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Climate Change Impacts on Animal Husbandry in Africa : A Ricardian Analysis

AGRICULTURAL LAND AGRICULTURE ANIMAL ANIMAL DISEASES ANIMAL HUSBANDRY ANIMAL PERFORMANCE ANIMAL POWER ANIMAL PRODUCTS ANIMALS ASSESSMENT REPORT ATMOSPHERE BARNS BEAR BEEF BEEF CATTLE BEES BREEDING BREEDS BULLS BUTTER CAMELS CATTLE POPULATION CHEESE CHICKEN CHICKENS CLIMATE CLIMATE CHANGE CLIMATE CHANGES CLIMATE IMPACTS CLIMATE MODELS CLIMATE SENSITIVITY CLIMATE SYSTEM CLIMATE VARIABLES CLIMATIC CHANGE CO2 COMMUNAL LANDS CROPS DAIRY DAIRY CATTLE DAIRY FARM DAIRY FARMING DESERTS DISEASE VECTORS DROUGHT ECONOMICS ECOSYSTEMS EGGS ELASTICITY ELECTRICITY EQUIPMENT EXPOSURE EXTENSION FARM FARMERS FARMS FEED FEEDING FEEDLOT CATTLE FEEDLOTS FORAGE FOREST FORESTRY FORESTS FOWL GENDER GENETICS GLOBAL WARMING GOAT GOATS GRASSLAND GRASSLANDS GRAZING GRAZING ANIMALS GRAZING LAND GREENHOUSE GAS HEAT WAVES HORSES HUMAN ECOLOGY INCOMES INTERGOVERNMENTAL PANEL ON CLIMATE CHANGE IPCC ISSUES LAND VALUE LEATHER LIVESTOCK LIVESTOCK DISEASES LIVESTOCK ENVIRONMENT LIVESTOCK FARMER LIVESTOCK FARMS LIVESTOCK HUSBANDRY LIVESTOCK INCOME LIVESTOCK MANAGEMENT LIVESTOCK OWNERS LIVESTOCK OWNERSHIP LIVESTOCK PRODUCT LIVESTOCK PRODUCTION LIVESTOCK PRODUCTIVITY LIVESTOCK PRODUCTS LIVESTOCK RESEARCH LIVESTOCK SECTOR MANURE MEAT MILK MILK PRODUCTION MILKING MILKING EQUIPMENT NEW TECHNOLOGIES NORTH AFRICA NUTRITION PARASITES PASTURE PASTURE PRODUCTIVITY PIG PIGS POPULATION DENSITIES POPULATION DENSITY POPULATION ESTIMATES PRECIPITATION RAINFALL RANGELANDS SAHEL SATELLITE DATA SHEEP SMALL RUMINANTS SOIL SOILS SPECIES SPECIES COMPOSITION TEMPERATURE TEMPERATURE CHANGES TEMPERATURE DATA TOURISM TRYPANOSOMIASIS VETERINARY VETERINARY CARE WATER USE WOOL WOOL PRODUCTION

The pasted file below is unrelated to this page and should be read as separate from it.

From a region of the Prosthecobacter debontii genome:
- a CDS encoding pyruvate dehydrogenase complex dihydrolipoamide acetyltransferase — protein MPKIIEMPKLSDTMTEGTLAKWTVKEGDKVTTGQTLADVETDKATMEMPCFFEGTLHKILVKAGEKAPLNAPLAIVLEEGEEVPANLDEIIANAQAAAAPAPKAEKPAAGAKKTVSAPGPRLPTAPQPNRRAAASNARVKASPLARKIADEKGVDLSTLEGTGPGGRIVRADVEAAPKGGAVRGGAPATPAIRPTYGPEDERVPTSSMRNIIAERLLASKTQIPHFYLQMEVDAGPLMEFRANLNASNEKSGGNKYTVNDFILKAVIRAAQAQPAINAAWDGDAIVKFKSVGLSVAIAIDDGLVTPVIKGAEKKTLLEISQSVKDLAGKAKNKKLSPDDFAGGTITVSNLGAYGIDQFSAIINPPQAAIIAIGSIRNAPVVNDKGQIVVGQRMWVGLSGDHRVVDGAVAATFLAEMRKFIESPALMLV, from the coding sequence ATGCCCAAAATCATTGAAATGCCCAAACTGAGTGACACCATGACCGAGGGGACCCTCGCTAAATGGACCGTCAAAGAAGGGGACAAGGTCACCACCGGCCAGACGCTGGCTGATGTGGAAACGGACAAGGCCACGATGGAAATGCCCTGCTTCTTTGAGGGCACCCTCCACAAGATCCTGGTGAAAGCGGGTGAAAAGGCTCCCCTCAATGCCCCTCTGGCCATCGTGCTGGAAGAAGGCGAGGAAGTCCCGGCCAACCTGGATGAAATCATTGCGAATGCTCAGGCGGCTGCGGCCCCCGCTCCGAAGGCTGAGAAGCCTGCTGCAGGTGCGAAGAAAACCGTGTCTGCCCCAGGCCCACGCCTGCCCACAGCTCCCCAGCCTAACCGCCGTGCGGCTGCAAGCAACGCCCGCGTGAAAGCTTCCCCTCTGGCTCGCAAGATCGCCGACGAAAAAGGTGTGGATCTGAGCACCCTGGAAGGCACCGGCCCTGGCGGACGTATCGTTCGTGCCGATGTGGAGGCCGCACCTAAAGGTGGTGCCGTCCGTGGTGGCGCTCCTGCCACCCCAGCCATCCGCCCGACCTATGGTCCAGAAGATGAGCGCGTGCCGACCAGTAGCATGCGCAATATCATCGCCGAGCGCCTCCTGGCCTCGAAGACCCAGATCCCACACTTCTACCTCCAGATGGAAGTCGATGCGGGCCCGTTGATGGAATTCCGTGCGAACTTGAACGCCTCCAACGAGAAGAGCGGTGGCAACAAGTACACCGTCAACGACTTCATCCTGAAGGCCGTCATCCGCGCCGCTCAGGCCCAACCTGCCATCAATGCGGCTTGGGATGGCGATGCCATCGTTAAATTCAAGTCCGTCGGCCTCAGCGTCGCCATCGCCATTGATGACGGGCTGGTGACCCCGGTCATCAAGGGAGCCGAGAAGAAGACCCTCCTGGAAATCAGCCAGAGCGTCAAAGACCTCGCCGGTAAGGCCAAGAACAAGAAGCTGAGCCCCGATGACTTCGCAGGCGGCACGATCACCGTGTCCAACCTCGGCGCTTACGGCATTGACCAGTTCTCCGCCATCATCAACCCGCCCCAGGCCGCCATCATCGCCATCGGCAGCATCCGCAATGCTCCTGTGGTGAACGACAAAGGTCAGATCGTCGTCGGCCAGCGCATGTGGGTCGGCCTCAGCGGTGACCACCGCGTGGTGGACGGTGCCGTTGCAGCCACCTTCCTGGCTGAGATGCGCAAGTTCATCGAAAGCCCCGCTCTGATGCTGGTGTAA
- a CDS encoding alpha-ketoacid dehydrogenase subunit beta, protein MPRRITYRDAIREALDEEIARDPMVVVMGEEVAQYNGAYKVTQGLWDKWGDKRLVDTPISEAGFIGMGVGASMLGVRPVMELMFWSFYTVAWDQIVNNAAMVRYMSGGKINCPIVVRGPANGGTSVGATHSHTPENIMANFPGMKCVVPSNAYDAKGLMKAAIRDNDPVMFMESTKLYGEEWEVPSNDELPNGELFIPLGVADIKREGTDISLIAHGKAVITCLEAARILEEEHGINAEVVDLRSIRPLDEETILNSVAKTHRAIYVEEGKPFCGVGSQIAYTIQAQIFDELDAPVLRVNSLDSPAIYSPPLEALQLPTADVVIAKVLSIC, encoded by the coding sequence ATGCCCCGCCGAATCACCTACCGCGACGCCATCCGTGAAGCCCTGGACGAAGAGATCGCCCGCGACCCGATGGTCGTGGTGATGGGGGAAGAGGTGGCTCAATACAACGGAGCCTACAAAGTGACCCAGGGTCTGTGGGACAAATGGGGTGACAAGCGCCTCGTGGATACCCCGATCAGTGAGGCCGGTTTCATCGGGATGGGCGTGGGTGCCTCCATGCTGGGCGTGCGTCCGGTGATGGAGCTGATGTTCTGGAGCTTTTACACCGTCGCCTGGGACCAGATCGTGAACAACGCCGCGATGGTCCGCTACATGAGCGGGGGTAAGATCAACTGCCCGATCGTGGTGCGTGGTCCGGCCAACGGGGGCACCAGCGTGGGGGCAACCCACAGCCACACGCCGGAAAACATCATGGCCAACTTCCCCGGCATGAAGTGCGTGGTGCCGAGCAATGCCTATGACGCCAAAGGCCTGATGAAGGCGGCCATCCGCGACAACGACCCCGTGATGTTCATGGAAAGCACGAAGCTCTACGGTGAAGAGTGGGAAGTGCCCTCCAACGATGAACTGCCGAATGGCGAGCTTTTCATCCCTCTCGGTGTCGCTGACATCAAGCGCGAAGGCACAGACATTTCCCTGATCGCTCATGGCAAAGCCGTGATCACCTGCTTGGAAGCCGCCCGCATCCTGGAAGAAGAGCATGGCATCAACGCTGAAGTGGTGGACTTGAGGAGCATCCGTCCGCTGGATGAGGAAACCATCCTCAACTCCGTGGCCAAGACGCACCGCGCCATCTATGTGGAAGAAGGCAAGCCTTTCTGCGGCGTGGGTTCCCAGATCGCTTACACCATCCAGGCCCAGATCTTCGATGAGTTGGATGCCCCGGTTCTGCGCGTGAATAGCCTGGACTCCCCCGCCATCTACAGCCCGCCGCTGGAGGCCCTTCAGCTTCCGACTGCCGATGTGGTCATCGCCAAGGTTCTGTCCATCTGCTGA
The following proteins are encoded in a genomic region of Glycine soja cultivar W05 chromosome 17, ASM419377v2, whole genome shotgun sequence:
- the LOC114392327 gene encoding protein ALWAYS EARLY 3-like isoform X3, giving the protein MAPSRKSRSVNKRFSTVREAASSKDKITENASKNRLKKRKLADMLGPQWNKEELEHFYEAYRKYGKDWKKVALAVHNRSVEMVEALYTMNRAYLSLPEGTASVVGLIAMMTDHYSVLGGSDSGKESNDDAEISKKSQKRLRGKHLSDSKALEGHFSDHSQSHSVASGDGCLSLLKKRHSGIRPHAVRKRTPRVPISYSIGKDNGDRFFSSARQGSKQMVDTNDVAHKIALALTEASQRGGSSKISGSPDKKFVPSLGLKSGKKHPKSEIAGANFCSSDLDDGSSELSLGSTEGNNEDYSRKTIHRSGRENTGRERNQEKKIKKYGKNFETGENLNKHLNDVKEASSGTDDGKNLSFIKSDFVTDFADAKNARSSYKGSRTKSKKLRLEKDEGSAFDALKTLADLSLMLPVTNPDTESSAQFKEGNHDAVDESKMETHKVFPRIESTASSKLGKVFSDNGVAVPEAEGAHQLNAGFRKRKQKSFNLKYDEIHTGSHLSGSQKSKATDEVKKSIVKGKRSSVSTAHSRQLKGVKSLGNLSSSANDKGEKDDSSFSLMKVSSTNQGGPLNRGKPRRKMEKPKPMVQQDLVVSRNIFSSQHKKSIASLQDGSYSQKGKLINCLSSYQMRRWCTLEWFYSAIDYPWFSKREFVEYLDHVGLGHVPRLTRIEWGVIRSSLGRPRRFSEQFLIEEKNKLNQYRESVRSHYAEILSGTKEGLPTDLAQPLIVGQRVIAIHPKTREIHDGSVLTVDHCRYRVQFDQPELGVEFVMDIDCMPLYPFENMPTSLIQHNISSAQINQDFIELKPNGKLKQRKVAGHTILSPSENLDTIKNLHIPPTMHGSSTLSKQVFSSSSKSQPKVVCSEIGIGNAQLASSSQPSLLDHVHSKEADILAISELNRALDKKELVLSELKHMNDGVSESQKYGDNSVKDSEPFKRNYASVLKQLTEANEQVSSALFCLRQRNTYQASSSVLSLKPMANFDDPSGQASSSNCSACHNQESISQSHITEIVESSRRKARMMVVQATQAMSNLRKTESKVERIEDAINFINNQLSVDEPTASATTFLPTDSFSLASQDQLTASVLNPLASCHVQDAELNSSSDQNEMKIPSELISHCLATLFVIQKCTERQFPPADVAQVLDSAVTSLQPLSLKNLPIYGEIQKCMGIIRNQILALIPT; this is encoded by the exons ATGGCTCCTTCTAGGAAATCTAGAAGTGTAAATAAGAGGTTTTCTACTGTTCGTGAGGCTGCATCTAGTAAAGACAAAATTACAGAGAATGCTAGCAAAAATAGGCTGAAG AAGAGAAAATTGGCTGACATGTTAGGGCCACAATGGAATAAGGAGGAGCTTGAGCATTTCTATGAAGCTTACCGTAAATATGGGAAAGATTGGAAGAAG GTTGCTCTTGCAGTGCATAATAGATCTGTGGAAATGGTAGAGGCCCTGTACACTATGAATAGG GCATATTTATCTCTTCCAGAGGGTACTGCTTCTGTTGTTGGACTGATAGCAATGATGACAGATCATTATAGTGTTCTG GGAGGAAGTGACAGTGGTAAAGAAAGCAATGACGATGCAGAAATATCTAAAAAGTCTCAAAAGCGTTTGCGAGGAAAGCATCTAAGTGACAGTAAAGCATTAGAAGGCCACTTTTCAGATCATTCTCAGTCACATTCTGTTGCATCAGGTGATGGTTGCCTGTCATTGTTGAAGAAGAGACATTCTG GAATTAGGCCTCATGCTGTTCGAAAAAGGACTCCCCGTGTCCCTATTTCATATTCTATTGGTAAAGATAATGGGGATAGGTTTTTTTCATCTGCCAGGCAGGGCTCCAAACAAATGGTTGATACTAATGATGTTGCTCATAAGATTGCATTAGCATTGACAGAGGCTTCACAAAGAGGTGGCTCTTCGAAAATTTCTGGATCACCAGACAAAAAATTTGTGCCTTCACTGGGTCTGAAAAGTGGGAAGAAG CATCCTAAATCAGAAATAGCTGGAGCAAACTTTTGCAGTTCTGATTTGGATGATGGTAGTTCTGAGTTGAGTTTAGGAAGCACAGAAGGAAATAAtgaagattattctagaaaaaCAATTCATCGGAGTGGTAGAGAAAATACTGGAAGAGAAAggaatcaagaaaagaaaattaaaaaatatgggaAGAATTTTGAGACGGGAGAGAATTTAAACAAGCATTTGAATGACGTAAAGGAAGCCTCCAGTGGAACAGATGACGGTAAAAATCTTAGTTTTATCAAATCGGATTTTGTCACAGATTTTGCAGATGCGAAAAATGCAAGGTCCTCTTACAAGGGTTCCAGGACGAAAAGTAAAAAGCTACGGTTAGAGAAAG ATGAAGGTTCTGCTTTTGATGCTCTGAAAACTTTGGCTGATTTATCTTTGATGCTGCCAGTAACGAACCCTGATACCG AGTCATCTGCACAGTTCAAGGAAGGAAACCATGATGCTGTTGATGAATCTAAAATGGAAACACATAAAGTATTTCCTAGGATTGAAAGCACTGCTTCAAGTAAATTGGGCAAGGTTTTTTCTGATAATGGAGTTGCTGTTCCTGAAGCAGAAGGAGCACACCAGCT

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World Bank, Washington, DC
Africa
2012-06-07T17:46:03Z | 2012-06-07T17:46:03Z | 2007-06

This paper analyzes the impact of climate change on animal husbandry in Africa. It regresses the net revenue from raising animals in small and large farms across Africa on climate, soil, and other control variables to test the climate sensitivity of livestock. The study is based on a survey of over 9,000 farmers across 11 countries conducted by the World Bank and the Global Environment Facility. From this dataset, 5,400 farms were found to rely on livestock. The paper develops models to test whether the climate coefficients of small and large farms are similar. It turns out that small farms tend to be more labor intensive, rely on native stocks, and have few animals. Large farms tend to be more commercial operations, with much larger stocks and more modern approaches. The analysis finds that warming is good for small farms because they can substitute animals that are heat tolerant. Large farms, by contrast, are more dependent on cattle, which are not heat tolerant. The wetter scenarios are likely to be harmful to grazing animals because greater rainfall implies a shift from grasslands to forests, an increase in harmful disease vectors, and a shift from livestock to crops. Overall, because large farms dominate the sector, African livestock net revenues are expected to fall. However, if future climates turn out to be dry, livestock net revenue will increase. At least against the risk of dryness, livestock offer a good substitute for crops.

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